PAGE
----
Developer communities that were maybe not embracing these ideas again, for these reasons. So we kind of realized that Branch would make an absolutely amazing place to bring loads of different voices. From across the whole tech industry together into one place. And, you know, Branch is very much founded on this idea of bringing together different voices and perspectives from even different industries, not necessarily just the tech sector.

You know, we know that there's people working in research or people who work with tech. You have an awful lot to say here too. So Marketa and I were like, yeah, okay. Let's get the CAT community involved in this. Let's see if people want to tell stories from their places of work, or maybe there are founders of companies that want to talk about how they're embracing things in different ways.

Maybe there are some people who are, you know, uh, practitioners, maybe freelancers, maybe independents. Maybe people from research organizations. Let's get all of these voices together, let's get all of these perspectives together, and let's kind of create, we've been talking about it as a bit of a tapestry, a kind of tapestry of views that start to answer these questions or start to explore what it actually means in practice when you're working in digital sustainability to find beauty in the imperfect.

So what is beautiful, and what is imperfect? So yeah, we've kind of thought Branch just lent itself to be the perfect place for people to do that. And again, the awesome thing about Branch is it's a non profit magazine, as you well know, Chris. So that awesome, we thought made it easier for people that were perhaps within organizations that maybe don't have a platform to speak within their own organization.

They could come and use Branch. And be able to talk about things in an open way that perhaps their organization might not be so cool with them publishing on their own blog. So it feels like a great opportunity to bring a really diverse, in the biggest possible way, set of voices together, I think.

Chris Adams: Okay. I see. So you've got this idea of diversity. And one of the key things is that it's not just one person, you know, the internet isn't just for like developers, for example, there's other, there's users and there's other people who are affected by it that it's worth hearing some of their voices involved in it as well.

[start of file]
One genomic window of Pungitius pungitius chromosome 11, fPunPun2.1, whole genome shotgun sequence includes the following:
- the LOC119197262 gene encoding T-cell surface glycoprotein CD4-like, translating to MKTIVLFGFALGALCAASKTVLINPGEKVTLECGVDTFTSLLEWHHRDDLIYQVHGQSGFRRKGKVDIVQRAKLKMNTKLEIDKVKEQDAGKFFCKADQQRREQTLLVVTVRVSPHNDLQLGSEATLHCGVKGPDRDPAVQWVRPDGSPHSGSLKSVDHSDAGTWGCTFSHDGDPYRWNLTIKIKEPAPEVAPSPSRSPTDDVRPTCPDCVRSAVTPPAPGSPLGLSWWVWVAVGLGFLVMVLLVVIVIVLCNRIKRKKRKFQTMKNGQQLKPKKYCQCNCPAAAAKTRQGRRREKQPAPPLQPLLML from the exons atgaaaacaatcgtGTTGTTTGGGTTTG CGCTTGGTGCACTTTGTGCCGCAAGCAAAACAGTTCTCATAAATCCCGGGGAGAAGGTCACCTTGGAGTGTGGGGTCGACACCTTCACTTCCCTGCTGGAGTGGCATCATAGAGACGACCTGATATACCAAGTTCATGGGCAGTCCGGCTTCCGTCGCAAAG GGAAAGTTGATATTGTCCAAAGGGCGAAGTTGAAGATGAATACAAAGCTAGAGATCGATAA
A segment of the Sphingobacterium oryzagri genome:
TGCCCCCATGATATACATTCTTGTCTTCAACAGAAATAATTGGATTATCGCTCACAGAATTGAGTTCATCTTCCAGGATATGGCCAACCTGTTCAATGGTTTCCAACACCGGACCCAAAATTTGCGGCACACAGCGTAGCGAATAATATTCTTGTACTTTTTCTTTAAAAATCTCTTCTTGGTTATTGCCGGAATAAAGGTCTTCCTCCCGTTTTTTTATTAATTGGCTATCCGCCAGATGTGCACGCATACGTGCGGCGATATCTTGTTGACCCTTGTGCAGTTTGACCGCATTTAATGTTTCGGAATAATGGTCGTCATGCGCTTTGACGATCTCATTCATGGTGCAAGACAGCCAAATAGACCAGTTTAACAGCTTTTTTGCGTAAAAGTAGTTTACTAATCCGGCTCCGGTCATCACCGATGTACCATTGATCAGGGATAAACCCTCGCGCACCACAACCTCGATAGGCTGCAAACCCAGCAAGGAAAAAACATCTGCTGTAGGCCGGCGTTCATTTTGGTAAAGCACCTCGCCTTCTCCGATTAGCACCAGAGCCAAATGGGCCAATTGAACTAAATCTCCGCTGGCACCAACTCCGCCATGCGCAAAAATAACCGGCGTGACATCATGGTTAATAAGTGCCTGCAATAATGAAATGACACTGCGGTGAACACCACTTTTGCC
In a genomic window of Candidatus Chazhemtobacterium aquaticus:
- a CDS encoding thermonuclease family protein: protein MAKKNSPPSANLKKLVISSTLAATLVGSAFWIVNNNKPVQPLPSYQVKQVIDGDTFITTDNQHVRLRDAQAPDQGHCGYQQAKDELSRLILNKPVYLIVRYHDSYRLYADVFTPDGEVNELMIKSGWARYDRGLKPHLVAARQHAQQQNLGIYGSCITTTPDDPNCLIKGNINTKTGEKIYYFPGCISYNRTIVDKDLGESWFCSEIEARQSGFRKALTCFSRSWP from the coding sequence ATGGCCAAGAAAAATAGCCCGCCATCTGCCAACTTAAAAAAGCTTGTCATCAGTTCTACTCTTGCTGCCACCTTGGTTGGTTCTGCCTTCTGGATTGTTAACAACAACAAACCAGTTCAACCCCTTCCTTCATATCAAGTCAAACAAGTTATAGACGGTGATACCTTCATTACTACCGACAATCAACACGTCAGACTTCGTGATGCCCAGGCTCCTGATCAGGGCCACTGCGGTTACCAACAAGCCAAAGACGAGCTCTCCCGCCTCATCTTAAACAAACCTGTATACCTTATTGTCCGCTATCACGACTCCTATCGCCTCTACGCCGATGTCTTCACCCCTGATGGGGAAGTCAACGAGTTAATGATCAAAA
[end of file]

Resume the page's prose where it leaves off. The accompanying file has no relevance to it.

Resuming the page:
Okay. Thank you, Hannah. That does make it a little bit clearer, actually, since you spoke a little bit about Branch and actually the design part of it, maybe we could just switch gears for a second and talk a little bit about some of the realities of trying to make some of this, because one thing we mentioned before is that Branch was one of the early magazines that essentially changed this design based on how green the grid is, basically.

And I figured maybe we could just provide, have a bit of kind of catnip for the nerds talking about how that was actually done. So maybe you could talk a little bit about, okay, yeah, that's a cool idea, but. There's all these considerations from a production point of view. So maybe are there any kind of particular challenges you found or things we would have bear in mind if they're going to take their first steps into designing, say, kind of a grid aware or carbon aware design like this?

Hannah Smith: Yeah. Well, thanks, Chris. So Marketa, I might pick that question up if that's okay with you. Cause I

Marketa Benisek: Yeah, please do.

Hannah Smith: yeah, so, I mean, Chris, I know you were sort of involved in building the first issue of Branch. I came on board to help out on the second issue and beyond. And so I think it's worth saying that first of all, the way that Branch responds to the grid is that it provides a different experience based on what's going on, on the grid on a certain day.

So if you've got loads of fossil fuels on the grid, on a particular day, you don't see the images by default. So you have to actually opt in to see the images. If you've got a nice windy, sunny day, maybe then the intensity will be low. And so you will see the images. And then you've got this middle, middle scenario there, where the images are converted into a really fuzzy kind of web format so that you can see the images, but there's a clear and obvious degradation.